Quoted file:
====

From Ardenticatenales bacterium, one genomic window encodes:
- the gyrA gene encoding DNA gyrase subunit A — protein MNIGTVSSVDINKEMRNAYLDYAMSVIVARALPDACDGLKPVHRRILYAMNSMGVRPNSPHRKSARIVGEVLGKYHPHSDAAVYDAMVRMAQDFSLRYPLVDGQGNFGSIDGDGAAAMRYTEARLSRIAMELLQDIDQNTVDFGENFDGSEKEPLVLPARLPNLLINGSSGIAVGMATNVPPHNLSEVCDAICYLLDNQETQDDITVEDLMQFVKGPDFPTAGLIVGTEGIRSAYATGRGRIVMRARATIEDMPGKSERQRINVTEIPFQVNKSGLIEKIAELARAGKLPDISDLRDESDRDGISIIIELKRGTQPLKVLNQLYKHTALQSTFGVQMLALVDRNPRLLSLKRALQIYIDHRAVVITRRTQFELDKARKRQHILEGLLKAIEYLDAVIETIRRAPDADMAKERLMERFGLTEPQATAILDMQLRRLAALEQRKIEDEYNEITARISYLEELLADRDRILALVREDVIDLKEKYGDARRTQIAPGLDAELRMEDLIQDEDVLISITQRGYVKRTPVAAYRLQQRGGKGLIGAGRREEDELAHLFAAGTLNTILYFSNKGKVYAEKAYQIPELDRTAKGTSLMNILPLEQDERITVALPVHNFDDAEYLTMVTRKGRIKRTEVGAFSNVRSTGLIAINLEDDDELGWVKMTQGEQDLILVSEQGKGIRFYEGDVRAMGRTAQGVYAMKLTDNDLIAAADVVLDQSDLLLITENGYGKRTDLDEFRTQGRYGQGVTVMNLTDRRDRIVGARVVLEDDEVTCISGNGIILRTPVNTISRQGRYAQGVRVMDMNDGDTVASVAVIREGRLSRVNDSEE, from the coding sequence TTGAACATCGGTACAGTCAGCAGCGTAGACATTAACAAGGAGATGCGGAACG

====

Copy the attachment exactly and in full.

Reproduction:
From Ardenticatenales bacterium, one genomic window encodes:
- the gyrA gene encoding DNA gyrase subunit A — protein MNIGTVSSVDINKEMRNAYLDYAMSVIVARALPDACDGLKPVHRRILYAMNSMGVRPNSPHRKSARIVGEVLGKYHPHSDAAVYDAMVRMAQDFSLRYPLVDGQGNFGSIDGDGAAAMRYTEARLSRIAMELLQDIDQNTVDFGENFDGSEKEPLVLPARLPNLLINGSSGIAVGMATNVPPHNLSEVCDAICYLLDNQETQDDITVEDLMQFVKGPDFPTAGLIVGTEGIRSAYATGRGRIVMRARATIEDMPGKSERQRINVTEIPFQVNKSGLIEKIAELARAGKLPDISDLRDESDRDGISIIIELKRGTQPLKVLNQLYKHTALQSTFGVQMLALVDRNPRLLSLKRALQIYIDHRAVVITRRTQFELDKARKRQHILEGLLKAIEYLDAVIETIRRAPDADMAKERLMERFGLTEPQATAILDMQLRRLAALEQRKIEDEYNEITARISYLEELLADRDRILALVREDVIDLKEKYGDARRTQIAPGLDAELRMEDLIQDEDVLISITQRGYVKRTPVAAYRLQQRGGKGLIGAGRREEDELAHLFAAGTLNTILYFSNKGKVYAEKAYQIPELDRTAKGTSLMNILPLEQDERITVALPVHNFDDAEYLTMVTRKGRIKRTEVGAFSNVRSTGLIAINLEDDDELGWVKMTQGEQDLILVSEQGKGIRFYEGDVRAMGRTAQGVYAMKLTDNDLIAAADVVLDQSDLLLITENGYGKRTDLDEFRTQGRYGQGVTVMNLTDRRDRIVGARVVLEDDEVTCISGNGIILRTPVNTISRQGRYAQGVRVMDMNDGDTVASVAVIREGRLSRVNDSEE, from the coding sequence TTGAACATCGGTACAGTCAGCAGCGTAGACATTAACAAGGAGATGCGGAACG